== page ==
The growing divide between rich and poor is risking the health of children in Northern Ireland, warns the Royal College of Paediatrics and Child Health (RCPCH).

The College’s The State of Child Health report, which looks at data on 25 measures of child health, has revealed that an estimated 23 percent of children in the country are now reported to be living in poverty.

Also, 28 percent of children are overweight or obese, while less than 28 percent of babies at six weeks receive any breast milk, marking the lowest level in the UK.

“We can’t afford to ignore the fact that child health is not as good as it should be in Northern Ireland,” said Dr Karl McKeever, RCPCH Officer for Ireland.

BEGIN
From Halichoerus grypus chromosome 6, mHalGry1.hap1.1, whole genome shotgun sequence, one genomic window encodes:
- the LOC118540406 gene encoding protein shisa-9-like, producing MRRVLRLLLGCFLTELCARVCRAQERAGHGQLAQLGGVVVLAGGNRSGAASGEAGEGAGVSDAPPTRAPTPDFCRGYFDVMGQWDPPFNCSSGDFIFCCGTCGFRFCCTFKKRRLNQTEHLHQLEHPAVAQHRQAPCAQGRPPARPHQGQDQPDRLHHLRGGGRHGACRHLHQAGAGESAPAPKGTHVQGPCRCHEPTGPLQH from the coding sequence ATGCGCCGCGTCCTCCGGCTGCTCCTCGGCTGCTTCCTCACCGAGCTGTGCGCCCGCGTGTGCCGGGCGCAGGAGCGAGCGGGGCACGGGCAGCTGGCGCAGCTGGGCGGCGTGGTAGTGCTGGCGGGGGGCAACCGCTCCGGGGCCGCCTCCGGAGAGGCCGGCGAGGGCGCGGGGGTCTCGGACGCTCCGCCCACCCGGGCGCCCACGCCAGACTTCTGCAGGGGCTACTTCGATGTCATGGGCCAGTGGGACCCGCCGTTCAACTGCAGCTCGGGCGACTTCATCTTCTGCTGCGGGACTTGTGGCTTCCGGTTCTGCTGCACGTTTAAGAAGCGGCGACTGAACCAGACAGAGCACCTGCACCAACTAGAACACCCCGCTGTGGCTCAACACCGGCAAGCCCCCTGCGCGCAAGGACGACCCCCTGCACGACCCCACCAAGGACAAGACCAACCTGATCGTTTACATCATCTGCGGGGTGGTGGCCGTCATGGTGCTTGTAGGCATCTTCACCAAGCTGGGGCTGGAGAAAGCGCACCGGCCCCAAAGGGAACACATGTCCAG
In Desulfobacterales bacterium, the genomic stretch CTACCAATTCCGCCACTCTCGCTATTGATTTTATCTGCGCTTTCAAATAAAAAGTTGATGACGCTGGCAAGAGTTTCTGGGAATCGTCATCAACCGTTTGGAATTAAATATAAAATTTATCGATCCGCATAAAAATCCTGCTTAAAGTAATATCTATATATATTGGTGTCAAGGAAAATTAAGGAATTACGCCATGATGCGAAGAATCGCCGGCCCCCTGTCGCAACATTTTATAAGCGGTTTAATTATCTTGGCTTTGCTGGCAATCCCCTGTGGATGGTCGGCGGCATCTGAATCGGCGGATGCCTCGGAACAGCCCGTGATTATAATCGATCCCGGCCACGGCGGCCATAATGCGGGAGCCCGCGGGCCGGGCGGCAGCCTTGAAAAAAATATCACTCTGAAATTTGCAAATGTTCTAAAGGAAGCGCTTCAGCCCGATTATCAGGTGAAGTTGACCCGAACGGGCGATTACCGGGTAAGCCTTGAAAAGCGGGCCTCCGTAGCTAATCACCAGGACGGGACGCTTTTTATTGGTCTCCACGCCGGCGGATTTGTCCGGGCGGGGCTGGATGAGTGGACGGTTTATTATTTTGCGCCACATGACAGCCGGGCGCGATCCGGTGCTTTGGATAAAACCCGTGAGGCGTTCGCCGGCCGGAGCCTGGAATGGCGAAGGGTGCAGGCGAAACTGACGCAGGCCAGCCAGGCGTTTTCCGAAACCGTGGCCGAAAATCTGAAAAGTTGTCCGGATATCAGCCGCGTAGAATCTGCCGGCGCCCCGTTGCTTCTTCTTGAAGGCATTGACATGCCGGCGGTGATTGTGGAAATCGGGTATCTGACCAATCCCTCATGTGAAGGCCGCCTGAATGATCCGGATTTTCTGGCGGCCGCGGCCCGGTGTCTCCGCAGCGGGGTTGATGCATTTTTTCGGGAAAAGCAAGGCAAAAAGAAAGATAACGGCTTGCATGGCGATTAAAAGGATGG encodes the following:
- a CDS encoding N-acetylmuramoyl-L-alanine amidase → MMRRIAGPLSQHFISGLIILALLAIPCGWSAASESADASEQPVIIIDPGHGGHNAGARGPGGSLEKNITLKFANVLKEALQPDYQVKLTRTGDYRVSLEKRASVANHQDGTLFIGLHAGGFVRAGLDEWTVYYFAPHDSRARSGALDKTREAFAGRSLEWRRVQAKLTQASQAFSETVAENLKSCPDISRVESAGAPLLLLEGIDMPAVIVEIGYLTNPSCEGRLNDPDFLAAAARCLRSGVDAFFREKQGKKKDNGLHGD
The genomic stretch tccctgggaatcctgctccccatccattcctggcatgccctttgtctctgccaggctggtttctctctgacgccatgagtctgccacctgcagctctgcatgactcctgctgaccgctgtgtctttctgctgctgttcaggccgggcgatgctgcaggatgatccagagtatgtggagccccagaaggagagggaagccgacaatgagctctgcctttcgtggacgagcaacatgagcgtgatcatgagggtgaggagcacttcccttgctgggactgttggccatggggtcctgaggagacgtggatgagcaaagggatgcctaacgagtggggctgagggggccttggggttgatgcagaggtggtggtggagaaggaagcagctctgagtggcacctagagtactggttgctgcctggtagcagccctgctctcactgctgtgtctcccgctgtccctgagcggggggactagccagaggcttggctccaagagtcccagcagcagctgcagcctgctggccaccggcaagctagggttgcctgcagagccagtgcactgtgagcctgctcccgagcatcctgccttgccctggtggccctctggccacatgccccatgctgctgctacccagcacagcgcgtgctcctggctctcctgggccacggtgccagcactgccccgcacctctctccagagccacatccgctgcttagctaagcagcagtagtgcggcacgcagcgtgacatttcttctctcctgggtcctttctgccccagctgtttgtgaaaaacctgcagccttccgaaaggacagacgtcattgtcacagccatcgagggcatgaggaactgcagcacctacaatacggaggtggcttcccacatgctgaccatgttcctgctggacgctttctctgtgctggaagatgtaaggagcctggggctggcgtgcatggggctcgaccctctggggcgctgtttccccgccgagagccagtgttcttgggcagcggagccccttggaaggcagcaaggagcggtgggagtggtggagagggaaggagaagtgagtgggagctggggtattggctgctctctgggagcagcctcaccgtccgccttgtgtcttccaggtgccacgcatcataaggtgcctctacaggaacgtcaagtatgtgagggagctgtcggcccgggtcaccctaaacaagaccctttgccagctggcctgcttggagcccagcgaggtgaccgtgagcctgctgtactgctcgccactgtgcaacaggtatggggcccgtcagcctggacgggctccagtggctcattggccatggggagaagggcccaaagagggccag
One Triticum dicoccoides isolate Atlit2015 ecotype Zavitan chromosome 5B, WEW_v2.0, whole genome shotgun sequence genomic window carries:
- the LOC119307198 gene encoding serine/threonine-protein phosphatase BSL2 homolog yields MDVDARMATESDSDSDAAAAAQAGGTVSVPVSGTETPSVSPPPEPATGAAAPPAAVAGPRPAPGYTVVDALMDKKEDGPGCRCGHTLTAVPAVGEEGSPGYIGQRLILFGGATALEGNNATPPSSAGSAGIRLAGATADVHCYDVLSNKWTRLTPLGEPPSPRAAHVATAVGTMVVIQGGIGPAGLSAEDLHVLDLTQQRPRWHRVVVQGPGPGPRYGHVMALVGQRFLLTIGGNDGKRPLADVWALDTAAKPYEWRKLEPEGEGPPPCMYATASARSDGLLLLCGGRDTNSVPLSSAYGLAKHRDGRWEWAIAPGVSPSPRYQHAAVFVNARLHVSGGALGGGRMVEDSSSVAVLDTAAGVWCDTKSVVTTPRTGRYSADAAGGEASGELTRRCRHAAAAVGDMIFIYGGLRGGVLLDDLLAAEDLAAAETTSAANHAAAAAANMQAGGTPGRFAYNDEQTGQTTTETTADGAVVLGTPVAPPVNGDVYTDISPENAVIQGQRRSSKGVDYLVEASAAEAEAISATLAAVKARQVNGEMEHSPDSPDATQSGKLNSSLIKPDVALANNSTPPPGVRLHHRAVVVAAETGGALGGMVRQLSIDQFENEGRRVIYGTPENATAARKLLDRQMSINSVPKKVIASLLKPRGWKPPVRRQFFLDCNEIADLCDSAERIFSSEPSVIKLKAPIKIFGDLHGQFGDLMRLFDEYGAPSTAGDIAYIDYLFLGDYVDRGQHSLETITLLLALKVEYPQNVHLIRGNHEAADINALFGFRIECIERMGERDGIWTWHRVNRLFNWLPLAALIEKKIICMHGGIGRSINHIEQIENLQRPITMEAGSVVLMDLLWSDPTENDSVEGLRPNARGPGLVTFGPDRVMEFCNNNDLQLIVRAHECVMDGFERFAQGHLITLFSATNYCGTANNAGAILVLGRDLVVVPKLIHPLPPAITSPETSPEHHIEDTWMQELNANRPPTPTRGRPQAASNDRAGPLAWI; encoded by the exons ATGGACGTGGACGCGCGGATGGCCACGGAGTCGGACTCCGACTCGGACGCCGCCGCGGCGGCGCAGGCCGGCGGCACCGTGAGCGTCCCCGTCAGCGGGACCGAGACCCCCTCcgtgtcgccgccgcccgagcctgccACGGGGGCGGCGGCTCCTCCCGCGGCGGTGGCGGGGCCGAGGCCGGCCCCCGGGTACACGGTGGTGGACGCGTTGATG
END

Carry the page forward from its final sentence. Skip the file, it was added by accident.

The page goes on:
“Poverty is having a devastating effect on families - with smoking and drinking alcohol, poor mental health and obesity amongst children and young people all more likely to affect those from the most deprived backgrounds.”

Without interventions to close the gap between rich and poor and “targeted policies” to improve child health, Northern Ireland will continue to fail its children when it comes to their health, the report warns.

“Many of the illnesses that appear in adults have their roots in childhood - so by investing and intervening early, we’re much more likely to create a healthier population,” McKeever added.

The report makes a series of recommendations to help improve the picture, including: implementation of a child poverty strategy; a ‘child health in all policies’ approach; a ban on smoking in cars when children are present, to pull the country in line with other UK nations and Ireland; and the introduction of minimum unit pricing for alcohol.